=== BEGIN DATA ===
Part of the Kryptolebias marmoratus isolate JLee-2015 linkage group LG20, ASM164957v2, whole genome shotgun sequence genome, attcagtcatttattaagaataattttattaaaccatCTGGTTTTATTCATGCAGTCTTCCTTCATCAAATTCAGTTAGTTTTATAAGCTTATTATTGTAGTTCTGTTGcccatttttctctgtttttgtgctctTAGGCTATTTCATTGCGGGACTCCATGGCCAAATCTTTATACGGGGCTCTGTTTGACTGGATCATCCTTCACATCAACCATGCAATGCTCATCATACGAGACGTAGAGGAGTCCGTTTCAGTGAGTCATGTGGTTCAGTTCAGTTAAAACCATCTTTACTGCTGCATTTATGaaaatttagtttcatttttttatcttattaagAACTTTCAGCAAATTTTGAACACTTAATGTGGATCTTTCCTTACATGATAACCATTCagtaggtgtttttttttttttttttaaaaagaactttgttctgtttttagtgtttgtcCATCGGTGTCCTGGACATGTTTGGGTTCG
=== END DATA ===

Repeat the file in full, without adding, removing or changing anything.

Part of the Kryptolebias marmoratus isolate JLee-2015 linkage group LG20, ASM164957v2, whole genome shotgun sequence genome, attcagtcatttattaagaataattttattaaaccatCTGGTTTTATTCATGCAGTCTTCCTTCATCAAATTCAGTTAGTTTTATAAGCTTATTATTGTAGTTCTGTTGcccatttttctctgtttttgtgctctTAGGCTATTTCATTGCGGGACTCCATGGCCAAATCTTTATACGGGGCTCTGTTTGACTGGATCATCCTTCACATCAACCATGCAATGCTCATCATACGAGACGTAGAGGAGTCCGTTTCAGTGAGTCATGTGGTTCAGTTCAGTTAAAACCATCTTTACTGCTGCATTTATGaaaatttagtttcatttttttatcttattaagAACTTTCAGCAAATTTTGAACACTTAATGTGGATCTTTCCTTACATGATAACCATTCagtaggtgtttttttttttttttttaaaaagaactttgttctgtttttagtgtttgtcCATCGGTGTCCTGGACATGTTTGGGTTCG